Early findings by a Michigan jail task force seeking to understand why the state’s jail population continues to grow, suggest one possible culprit: Plenty of people are behind bars for administrative rule-breaking and other non-violent crimes.
Last year, for instance, the offense that generated the greatest number of arrests in Michigan was for failure to appear in court, Michigan State Police data show.
Among other disclosures cited at a task force meeting Friday in Grand Rapids: a striking imbalance in the nature of arrests within the state.
Arrests are involved in about 90 percent of criminal charges in Michigan, with defendants given citations in only about 10 percent of cases. The difference: Arrestees go to jail, while a person who is given a citation can be given a date to appear in court, with no stop in jail.
Former House Speaker Craig DeRoche – a task force member – told Bridge Magazine the data laid out Friday point to an obvious starting place for jail reform.
“What this tells me is that there are literally hundreds of thousands of people going in and out of jail every day that don’t need to be there,” said DeRoche, now senior vice president for Prison Fellowship, a nonprofit advocate for criminal justice reform.
“I’m talking about the 40 percent that are going in and out of jail for violations like driving without a license, for retail theft of less than a thousand dollars and for technical violations like not showing up for a meeting.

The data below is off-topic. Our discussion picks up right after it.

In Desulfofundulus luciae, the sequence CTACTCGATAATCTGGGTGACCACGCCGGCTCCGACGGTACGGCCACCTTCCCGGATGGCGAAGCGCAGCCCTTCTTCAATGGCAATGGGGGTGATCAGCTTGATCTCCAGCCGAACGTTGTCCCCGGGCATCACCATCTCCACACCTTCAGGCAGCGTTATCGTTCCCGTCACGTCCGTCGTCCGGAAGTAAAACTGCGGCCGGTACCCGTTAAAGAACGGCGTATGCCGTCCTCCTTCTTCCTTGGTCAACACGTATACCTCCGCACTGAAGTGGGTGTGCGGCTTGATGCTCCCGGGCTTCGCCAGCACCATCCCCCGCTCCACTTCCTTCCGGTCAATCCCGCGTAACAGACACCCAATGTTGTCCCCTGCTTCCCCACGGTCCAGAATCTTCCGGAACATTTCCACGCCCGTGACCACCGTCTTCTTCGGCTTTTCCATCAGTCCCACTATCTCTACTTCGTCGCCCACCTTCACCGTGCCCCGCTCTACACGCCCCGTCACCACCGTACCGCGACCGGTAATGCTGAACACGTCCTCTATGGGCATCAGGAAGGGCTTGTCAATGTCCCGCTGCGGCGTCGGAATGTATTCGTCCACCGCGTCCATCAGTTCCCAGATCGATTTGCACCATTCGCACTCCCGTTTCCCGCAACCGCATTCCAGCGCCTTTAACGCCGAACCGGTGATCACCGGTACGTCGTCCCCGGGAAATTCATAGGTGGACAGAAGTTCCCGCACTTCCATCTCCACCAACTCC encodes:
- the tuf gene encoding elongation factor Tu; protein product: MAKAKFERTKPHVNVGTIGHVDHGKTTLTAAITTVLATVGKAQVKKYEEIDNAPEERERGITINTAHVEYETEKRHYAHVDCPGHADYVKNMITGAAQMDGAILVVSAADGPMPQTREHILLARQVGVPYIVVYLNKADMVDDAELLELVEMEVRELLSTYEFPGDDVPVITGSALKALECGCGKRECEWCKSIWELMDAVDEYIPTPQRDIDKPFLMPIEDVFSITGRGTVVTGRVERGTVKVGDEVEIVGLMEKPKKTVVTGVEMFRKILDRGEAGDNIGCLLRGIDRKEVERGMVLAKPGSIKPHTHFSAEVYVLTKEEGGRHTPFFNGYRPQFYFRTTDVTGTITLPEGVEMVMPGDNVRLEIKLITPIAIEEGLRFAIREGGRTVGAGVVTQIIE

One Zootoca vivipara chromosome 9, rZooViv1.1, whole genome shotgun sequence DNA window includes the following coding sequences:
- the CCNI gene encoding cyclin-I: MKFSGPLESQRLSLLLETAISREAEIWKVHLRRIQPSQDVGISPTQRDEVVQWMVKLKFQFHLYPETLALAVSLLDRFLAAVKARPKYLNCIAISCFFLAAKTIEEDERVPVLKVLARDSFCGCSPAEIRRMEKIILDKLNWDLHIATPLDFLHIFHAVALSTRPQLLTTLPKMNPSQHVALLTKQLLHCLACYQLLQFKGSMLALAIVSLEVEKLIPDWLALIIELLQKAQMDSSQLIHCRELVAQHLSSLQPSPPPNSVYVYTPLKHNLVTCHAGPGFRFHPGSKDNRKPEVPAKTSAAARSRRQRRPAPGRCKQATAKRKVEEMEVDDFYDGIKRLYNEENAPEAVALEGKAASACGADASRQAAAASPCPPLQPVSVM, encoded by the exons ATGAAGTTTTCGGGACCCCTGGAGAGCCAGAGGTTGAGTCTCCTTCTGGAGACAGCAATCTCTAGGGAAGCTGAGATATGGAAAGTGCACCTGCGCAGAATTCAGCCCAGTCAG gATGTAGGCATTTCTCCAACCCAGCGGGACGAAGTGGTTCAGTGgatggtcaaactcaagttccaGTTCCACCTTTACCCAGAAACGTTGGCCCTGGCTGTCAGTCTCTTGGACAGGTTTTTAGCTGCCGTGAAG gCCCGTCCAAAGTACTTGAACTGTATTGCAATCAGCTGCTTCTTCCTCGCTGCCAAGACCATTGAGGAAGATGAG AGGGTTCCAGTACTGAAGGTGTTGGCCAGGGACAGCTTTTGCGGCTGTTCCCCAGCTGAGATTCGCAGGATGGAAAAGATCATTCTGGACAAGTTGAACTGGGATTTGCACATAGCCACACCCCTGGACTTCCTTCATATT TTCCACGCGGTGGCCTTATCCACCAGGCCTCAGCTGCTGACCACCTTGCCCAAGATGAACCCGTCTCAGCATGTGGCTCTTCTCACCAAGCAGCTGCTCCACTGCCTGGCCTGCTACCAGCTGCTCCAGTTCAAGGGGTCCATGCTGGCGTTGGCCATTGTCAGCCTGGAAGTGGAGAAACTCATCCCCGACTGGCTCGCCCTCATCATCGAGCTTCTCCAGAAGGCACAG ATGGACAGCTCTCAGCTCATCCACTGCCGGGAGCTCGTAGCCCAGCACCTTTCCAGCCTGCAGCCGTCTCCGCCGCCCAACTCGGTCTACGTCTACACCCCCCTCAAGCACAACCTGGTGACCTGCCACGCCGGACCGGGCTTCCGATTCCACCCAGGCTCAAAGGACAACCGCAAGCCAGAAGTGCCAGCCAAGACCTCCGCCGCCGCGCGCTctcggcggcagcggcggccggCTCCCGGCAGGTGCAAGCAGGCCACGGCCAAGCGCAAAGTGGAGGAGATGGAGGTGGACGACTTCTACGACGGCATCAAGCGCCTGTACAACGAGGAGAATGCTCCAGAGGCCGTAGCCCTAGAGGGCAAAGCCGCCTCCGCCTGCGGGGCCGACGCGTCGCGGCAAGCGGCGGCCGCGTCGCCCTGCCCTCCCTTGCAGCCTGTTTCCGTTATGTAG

“The question is: Why did they go to jail in the first place?”
Crime in Michigan is falling. And yet the number of inmates in Michigan jails nearly tripled over a 30-year period, 5,700 jail inmates in 1975 to 16,600 in 2015.
Gov. Gretchen Whitmer formed the task force in April to expand alternatives to jail and reduce jail admissions and lengths of stay. The task force contracted with researchers at the Pew Charitable Trusts to dive into why people are being locked up in jails across the state, and recommend legal and policy strategies to alter jail practices.
Former Holland GOP state Rep. Joe Haveman said the findings underscore the need for jail and prison reform. Haveman was a persistent criminal justice reform advocate during his six years in the state House.
“The statistics I hear is that most people do better when they are with their family and their home and their job. Incarceration should be kept for those individuals who are harmful to their community and are dangerous. That should be a guiding principle.”
Like many others, Haveman said he is mystified why Michigan’s jail population has not fallen along with the falling crime rates.
“Why is the jail population going up? I don’t know. It seems like we would want to keep that as low as possible.”
There could be growing momentum for some form of jail reform, as current GOP House Speaker Lee Chatfield co-authored with DeRoche and former GOP House Speaker Jase Bolger an opinion piece in May that stated in part: “We have to question whether incarceration protects families in Michigan or whether it tears them apart instead.”